The Early Years
The Temple of Truth (Congregation Beth Emeth) had its beginning in May 1905. A self-constituted committee, whose aims are best expressed in their own words, sent a circular to a number of the Jewish residents of Wilmington, reading:
A meeting of those who are desirous of organizing a modern Jewish congregation in this city will be held Sunday, May 27, 1905, at 10:30 A. M., at the Young Men’s Hebrew Association rooms, at N. E. Corner Fourth and Shipley Streets.
You are cordially invited."
In anwer to this card, thirty-three men met and proceeded to form a congregation known as the Temple of Truth. They subscribed to a fund for the foundation of a new building. A membership committee was appointed and the active work of building the Congregation began.
Within a short time, the congregation was honored by the gift of a Torah through the courtesy of Mr. D. L. Levy, and soon after Rabbi J. Korn was selected to guide the religious activities of the congregation. The first place in which services were held was at 504 Market Street. During this time, preparations were being made for the purchase of the lot at 904 Washington Street.
Read about Sonia Sloan, her family, and Beth Emeth
Read S. Bernard Ableman's account from Sussex to Beth Emeth
904 Washington Street
An active committee, along with our second spiritual leader, Rabbi Rubenstein, was at work. May 1908 witnessed the laying of the cornerstone of the building at 904 Washington Street.
In 1909 Rabbi George Benedict succeeded Rabbi Rubenstein in the pulpit of the congregation. The following year Rabbi Moses J. Abels came to Wilmington. Under Rabbi Abel's guidance the activities of the congregation expanded and began to assume important proportions. During his period of leadership, Wilmington Jewry witnessed its first Confirmation Service. This ceremony which had long been part of the Reform or Liberal Jewish practice had been frowned upon by orthodox Jews as an imitation of Christianity. But once adopted, it proved valuable and commendable. So much so that even conservative congregations introduced the rite into their synagogues.
In 1912, Rabbi Emanuel Schreiber succeeded Rabbi Abels and was particularly active in communal life. He was instrumental in furthering the interests and ideals of the community in which he lived. His sermons on social problems of the day gained him an enviable reputation and he was fearless in proclaiming the wrongs and inequities of the system under which we lived, whether in factory, office or home. In January of 1913 Temple Beth Emeth became a member of the Union of American Hebrew Congregations.
World War I
Rabbi Samuel Rabinowitz came to Wilmington in 1915. Drawn into the turbulent maelstrom of the first world war, it began to rest upon American Jewry to aid distressed Jews in Europe, and Congregation Beth Emeth responded magnificently. Rabbi Rabinowitz warmly, vigorously and effectively led the congregation in those trying times.
In 1921, Rabbi Moses Baroway followed Rabbi Rabinowitz as guide of the congregation. For the first time in our history, under Rabbi Baroway's leadership, a regular Jewish school was organized and conducted. Sabbath services, too, were introduced and were ably furthered. Rabbi Baroway, a young earnest leader, left the congregation in 1922.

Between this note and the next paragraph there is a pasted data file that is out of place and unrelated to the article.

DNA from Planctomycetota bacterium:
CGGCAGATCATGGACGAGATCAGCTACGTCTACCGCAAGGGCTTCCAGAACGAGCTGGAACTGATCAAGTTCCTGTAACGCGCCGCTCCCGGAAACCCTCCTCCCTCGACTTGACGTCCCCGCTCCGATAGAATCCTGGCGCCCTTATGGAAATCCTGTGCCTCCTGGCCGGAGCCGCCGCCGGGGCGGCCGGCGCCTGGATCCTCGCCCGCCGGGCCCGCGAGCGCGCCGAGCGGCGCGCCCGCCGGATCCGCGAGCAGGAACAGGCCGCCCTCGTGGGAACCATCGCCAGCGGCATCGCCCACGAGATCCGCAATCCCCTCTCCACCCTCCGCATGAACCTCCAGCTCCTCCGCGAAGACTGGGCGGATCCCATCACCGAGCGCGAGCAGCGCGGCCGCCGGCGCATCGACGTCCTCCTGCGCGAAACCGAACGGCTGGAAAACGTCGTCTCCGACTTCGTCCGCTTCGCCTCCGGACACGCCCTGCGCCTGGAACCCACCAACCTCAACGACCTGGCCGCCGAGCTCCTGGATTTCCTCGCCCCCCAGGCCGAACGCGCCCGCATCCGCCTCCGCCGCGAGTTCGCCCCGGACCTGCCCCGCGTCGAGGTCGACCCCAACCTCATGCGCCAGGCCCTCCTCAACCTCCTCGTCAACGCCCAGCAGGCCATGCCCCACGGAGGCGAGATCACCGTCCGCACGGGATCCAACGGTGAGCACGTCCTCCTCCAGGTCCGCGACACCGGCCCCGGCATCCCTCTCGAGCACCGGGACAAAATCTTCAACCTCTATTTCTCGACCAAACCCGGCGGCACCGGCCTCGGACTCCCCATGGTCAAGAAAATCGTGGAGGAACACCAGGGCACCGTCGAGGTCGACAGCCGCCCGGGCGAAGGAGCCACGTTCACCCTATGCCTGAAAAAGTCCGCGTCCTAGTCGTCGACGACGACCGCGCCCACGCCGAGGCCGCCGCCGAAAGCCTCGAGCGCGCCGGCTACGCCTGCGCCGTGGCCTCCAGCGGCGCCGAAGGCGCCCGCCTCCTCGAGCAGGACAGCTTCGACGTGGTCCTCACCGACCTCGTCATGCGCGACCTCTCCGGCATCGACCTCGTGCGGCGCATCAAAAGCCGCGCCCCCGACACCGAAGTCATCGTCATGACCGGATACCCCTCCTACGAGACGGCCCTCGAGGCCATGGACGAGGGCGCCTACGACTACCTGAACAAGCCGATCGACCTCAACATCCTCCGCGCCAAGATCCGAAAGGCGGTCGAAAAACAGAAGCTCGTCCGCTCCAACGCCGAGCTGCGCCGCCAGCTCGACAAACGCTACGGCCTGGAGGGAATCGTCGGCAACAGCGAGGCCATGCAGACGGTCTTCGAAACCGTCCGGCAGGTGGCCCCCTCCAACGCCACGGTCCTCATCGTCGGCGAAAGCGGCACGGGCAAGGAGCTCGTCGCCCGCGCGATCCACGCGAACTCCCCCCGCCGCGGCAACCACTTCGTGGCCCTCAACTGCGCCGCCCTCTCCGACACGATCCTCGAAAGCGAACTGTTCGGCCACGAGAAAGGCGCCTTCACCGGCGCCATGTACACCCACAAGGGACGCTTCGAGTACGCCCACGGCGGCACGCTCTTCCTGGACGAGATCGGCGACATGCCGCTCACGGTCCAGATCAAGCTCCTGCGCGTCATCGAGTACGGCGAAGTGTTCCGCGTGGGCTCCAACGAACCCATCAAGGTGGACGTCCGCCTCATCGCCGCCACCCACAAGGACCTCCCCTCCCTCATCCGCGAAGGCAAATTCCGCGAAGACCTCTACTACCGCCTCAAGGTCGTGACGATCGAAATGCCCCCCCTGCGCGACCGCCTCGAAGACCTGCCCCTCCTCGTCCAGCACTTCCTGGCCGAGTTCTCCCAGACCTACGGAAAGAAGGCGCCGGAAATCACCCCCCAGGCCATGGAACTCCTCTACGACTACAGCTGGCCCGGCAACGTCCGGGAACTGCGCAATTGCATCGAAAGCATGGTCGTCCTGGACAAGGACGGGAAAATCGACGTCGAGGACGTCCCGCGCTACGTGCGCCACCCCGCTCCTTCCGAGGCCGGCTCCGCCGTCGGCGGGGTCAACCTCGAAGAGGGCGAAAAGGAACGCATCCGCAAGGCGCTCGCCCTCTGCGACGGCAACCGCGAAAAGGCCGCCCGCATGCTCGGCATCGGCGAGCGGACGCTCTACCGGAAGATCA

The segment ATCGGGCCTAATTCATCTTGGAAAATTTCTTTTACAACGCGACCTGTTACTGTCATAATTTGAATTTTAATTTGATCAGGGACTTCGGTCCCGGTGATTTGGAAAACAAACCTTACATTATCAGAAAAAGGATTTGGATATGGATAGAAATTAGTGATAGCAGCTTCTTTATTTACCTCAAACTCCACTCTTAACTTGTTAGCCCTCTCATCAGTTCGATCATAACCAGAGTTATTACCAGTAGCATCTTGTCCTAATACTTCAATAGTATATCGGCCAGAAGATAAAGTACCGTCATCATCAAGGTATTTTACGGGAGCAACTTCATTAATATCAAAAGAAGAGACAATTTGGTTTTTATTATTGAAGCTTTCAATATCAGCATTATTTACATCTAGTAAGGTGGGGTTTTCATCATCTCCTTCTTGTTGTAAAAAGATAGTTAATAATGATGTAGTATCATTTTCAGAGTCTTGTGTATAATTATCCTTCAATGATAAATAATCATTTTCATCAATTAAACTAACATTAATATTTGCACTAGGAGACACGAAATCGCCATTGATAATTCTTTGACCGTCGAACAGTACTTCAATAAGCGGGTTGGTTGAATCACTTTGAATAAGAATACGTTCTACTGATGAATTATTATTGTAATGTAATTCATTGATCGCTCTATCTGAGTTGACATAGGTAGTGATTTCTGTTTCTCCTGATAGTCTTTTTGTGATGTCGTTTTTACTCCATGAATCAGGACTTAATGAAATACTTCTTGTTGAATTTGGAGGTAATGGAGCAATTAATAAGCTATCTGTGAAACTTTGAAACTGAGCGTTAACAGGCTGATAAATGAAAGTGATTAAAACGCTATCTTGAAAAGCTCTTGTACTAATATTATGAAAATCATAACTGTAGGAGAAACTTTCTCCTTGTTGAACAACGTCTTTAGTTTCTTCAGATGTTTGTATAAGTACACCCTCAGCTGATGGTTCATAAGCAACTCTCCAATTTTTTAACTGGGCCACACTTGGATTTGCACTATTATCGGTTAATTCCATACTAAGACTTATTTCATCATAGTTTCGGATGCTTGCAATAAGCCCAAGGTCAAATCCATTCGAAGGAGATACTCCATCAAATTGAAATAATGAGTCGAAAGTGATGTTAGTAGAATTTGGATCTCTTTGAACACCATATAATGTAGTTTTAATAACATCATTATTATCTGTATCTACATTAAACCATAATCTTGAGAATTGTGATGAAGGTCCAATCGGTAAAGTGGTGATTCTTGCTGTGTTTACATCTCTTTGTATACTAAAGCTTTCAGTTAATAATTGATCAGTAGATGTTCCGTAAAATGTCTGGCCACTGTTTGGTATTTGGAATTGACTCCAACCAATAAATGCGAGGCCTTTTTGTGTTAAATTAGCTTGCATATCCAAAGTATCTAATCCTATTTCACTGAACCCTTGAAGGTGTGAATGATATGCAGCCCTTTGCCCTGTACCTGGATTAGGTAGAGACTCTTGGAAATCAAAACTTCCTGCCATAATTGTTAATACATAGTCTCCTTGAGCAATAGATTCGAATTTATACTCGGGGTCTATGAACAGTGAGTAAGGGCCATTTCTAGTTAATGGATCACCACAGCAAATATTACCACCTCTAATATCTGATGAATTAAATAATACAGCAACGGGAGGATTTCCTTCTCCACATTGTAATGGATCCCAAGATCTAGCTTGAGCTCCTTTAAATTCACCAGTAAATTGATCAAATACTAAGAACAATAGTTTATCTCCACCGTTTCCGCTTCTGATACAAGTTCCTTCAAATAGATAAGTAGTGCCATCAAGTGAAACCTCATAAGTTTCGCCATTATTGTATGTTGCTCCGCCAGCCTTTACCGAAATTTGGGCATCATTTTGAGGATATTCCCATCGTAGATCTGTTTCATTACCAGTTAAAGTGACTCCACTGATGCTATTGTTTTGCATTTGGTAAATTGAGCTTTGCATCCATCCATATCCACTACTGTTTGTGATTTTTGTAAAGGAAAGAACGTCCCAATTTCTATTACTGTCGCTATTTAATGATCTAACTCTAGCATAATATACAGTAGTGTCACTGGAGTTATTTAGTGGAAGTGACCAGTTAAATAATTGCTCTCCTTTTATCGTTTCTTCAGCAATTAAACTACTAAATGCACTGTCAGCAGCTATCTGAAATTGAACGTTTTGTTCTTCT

In the same year, a critical event occurred in the congregation. In the month of July, a number of the members came to the conclusion that the tendencies observable in the conduct of affairs savored of more radical reforms than they were prepared to adopt. Finding that it was impossible to arrive at an amicable and livable compromise, this group resigned in a body and later formed the conservative Congregation Beth Shalom.
This event, of course, gave a definite sanction and a clear direction to the liberal tendencies of the parent congregation. From that time on the change in outward ritual was rapid. It was agreed that hats need not be worn during services. The second days of the festivals, following the tradition of Liberal Judaism, were returned to their old Palestinian status. On the other hand, in 1926, Confirmation was set for the day on which Shavuot occurs.
In 1925 Rabbi Levinger came to us and remained for three years. During his stay, stress was laid upon the cultural development of the membership. Great strides were made in promoting the interests of the school and in extending the influence of the congregation. During the first few months of his incumbency the Congregation adopted the Union Prayer Book as its official liturgy; and later in the same year reaffirmed affiliation with the Union of American Hebrew Congregations. During this period a new constitution and by-laws were adopted which definitely ranged the Congregation with the more progressive elements of American Jewry.
In April, 1924, after an intensive appeal, the Temple Center at 911 Washington Street was purchased and remodeled, and a new home was available for the cultural, social and communal interests of the Congregation.
Rabbi Louis Mischkind was chosen rabbi in the fall of 1927. He developed the life of the congregation in accordance with well-considered and well defined principles of Jewish life. A community Open Forum was established, sponsored by a newly formed Men's Club. Classes for adults in Jewish History, Bible, Hebrew and Modern Philosophy were organized. The activities of the school were extended to include weekday classes in Hebrew. Rabbi Mischkind died in 1929 after being injured in a fall from a horse.